The Wall Street Journal is reporting that Google and Foxconn are working together to create a new vision of roboticized factories.
We already knew that Andy Rubin, head of Google's fast-growing robotics wing, is interested in the future of manufacturing and retailing automation. But the Journal reports that he recently met with Foxconn CEO Terry Gou "to speed up deployment" of Google's grand plans within the Taiwanese company's factories.
While there's much speculation about what Google intends to do with its new robot army, this report suggests factories are high on the list. Those "people familiar with the matter" told the paper that Foxconn has been "working with former Android executive Andy Rubin since last year to carry out the U.S. company's vision for robotics."
Apparently Gou—in charge of one of the biggest electronics manufacturers on the planet—"expressed excitement" at the meeting which is probably because, as the Journal points out, he's keen to counter rising wage costs. To that end, the report suggests that Rubin and his team are hoping to replace manual labor for intricate tasks like electronics assembly, as well as providing "a new robotic operating system for manufacturers, just like the Android operating system for mobile computing devices."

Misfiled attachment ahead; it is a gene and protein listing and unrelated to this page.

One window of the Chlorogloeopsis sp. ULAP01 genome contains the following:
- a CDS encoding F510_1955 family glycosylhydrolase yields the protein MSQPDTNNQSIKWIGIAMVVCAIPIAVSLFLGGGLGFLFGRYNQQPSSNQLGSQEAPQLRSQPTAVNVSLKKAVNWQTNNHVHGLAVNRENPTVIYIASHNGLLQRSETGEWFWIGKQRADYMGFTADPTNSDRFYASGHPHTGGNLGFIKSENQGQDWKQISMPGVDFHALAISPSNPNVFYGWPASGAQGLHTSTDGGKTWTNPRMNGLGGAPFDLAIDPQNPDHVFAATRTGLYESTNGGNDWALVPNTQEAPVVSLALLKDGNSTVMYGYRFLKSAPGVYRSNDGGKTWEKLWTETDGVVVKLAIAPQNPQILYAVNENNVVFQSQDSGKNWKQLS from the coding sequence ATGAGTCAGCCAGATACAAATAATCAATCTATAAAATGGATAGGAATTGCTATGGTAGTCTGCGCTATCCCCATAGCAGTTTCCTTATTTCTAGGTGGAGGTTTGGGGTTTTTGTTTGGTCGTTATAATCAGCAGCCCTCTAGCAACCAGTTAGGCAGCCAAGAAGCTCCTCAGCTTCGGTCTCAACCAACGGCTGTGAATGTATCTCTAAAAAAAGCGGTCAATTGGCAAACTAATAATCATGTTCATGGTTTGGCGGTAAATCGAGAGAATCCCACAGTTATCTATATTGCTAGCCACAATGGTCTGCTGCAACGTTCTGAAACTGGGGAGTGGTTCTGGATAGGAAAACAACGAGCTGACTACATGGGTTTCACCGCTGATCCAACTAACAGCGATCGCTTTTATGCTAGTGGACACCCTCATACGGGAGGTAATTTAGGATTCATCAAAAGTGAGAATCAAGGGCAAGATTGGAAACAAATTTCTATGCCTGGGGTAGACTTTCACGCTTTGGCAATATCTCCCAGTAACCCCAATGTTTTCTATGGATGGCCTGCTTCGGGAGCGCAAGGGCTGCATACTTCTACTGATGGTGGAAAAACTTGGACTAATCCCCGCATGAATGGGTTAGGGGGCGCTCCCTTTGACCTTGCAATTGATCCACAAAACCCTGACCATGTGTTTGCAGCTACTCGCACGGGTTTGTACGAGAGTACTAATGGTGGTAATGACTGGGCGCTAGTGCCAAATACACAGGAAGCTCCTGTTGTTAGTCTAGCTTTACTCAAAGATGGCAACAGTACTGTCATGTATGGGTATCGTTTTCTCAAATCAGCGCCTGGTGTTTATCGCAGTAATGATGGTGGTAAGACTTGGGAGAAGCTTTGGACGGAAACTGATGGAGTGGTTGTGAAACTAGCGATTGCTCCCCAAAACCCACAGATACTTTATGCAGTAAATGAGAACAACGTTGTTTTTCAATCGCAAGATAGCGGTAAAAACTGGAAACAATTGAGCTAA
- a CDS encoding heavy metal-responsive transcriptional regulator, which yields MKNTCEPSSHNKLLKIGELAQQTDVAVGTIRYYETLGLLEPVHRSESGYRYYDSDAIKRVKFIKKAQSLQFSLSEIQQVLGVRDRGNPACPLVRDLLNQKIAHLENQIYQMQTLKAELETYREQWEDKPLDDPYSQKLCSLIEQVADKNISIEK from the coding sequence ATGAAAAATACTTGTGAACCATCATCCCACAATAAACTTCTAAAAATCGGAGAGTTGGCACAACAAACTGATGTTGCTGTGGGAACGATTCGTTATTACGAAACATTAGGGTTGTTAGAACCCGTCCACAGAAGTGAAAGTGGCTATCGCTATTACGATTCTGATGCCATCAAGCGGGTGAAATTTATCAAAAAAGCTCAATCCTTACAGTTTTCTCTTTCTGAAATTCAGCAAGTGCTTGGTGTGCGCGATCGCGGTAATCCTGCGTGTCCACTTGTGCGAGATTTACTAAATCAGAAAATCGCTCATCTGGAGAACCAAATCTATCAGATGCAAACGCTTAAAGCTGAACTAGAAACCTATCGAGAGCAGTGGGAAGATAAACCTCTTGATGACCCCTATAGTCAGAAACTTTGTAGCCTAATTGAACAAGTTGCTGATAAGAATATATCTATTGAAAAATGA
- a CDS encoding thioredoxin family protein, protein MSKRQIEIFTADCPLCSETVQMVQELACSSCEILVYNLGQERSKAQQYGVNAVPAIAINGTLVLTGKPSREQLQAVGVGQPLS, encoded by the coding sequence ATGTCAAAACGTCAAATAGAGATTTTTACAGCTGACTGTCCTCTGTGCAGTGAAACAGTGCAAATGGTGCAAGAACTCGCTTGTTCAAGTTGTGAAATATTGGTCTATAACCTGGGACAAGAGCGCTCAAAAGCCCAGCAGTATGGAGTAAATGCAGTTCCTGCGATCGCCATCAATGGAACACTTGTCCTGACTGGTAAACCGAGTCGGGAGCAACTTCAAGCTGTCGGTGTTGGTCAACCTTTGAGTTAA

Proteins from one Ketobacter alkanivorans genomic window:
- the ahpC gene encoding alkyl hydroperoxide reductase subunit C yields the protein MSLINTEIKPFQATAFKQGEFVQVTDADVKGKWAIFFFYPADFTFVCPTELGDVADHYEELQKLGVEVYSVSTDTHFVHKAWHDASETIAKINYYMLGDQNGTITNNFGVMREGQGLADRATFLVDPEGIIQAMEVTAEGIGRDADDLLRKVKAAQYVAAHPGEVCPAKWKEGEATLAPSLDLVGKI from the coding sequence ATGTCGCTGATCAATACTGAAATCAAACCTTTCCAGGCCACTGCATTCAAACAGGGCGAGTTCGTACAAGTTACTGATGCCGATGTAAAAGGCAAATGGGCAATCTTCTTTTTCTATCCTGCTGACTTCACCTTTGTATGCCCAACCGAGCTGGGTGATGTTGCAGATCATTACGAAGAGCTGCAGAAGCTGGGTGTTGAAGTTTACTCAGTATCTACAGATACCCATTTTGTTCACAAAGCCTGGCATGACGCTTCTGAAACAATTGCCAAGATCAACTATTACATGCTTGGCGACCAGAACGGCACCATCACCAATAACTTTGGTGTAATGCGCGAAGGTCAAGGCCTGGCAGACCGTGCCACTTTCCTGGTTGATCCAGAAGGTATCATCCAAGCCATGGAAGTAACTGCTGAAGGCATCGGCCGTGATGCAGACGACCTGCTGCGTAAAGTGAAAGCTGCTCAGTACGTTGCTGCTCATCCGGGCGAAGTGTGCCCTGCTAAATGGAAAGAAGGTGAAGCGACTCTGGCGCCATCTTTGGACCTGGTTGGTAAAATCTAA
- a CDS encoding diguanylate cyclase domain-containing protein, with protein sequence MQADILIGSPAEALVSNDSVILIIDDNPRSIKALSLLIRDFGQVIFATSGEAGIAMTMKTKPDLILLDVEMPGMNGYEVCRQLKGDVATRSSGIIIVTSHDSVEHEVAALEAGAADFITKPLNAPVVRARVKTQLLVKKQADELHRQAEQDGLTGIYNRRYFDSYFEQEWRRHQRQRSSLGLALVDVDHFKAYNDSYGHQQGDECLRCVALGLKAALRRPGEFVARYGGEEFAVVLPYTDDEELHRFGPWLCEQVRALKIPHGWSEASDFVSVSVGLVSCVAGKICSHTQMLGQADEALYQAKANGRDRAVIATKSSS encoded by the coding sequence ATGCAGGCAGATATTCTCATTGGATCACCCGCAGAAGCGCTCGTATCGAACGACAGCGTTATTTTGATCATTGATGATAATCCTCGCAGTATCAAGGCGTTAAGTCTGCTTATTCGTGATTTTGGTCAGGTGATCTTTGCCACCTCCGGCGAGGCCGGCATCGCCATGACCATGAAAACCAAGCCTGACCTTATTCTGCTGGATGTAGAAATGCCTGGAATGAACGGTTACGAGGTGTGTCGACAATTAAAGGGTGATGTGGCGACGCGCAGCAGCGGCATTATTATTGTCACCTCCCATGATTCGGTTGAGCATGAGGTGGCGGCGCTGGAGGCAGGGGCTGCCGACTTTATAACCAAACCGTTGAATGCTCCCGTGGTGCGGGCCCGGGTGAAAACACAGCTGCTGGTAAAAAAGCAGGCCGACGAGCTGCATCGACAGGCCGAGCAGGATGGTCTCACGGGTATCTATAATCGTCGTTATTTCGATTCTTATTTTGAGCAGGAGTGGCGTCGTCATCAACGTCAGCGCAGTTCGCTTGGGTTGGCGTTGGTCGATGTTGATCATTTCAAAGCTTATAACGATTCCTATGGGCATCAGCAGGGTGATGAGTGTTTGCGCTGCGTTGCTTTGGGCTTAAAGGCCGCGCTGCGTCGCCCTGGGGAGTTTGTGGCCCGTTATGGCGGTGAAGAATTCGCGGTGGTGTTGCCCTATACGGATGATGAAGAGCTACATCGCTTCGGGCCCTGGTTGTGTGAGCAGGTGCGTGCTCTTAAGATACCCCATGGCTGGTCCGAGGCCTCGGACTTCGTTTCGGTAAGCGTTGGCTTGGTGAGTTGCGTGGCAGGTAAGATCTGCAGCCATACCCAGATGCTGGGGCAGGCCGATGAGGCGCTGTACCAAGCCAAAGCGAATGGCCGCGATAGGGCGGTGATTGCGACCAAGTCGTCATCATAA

Along with some lofty aims of automating retail to compete with companies like Amazon, it all sounds like Google has grand plans for the humble old factory and warehouse. But what we want to know is, where the hell will Boston Dynamics fit in? [Wall Street Journal]
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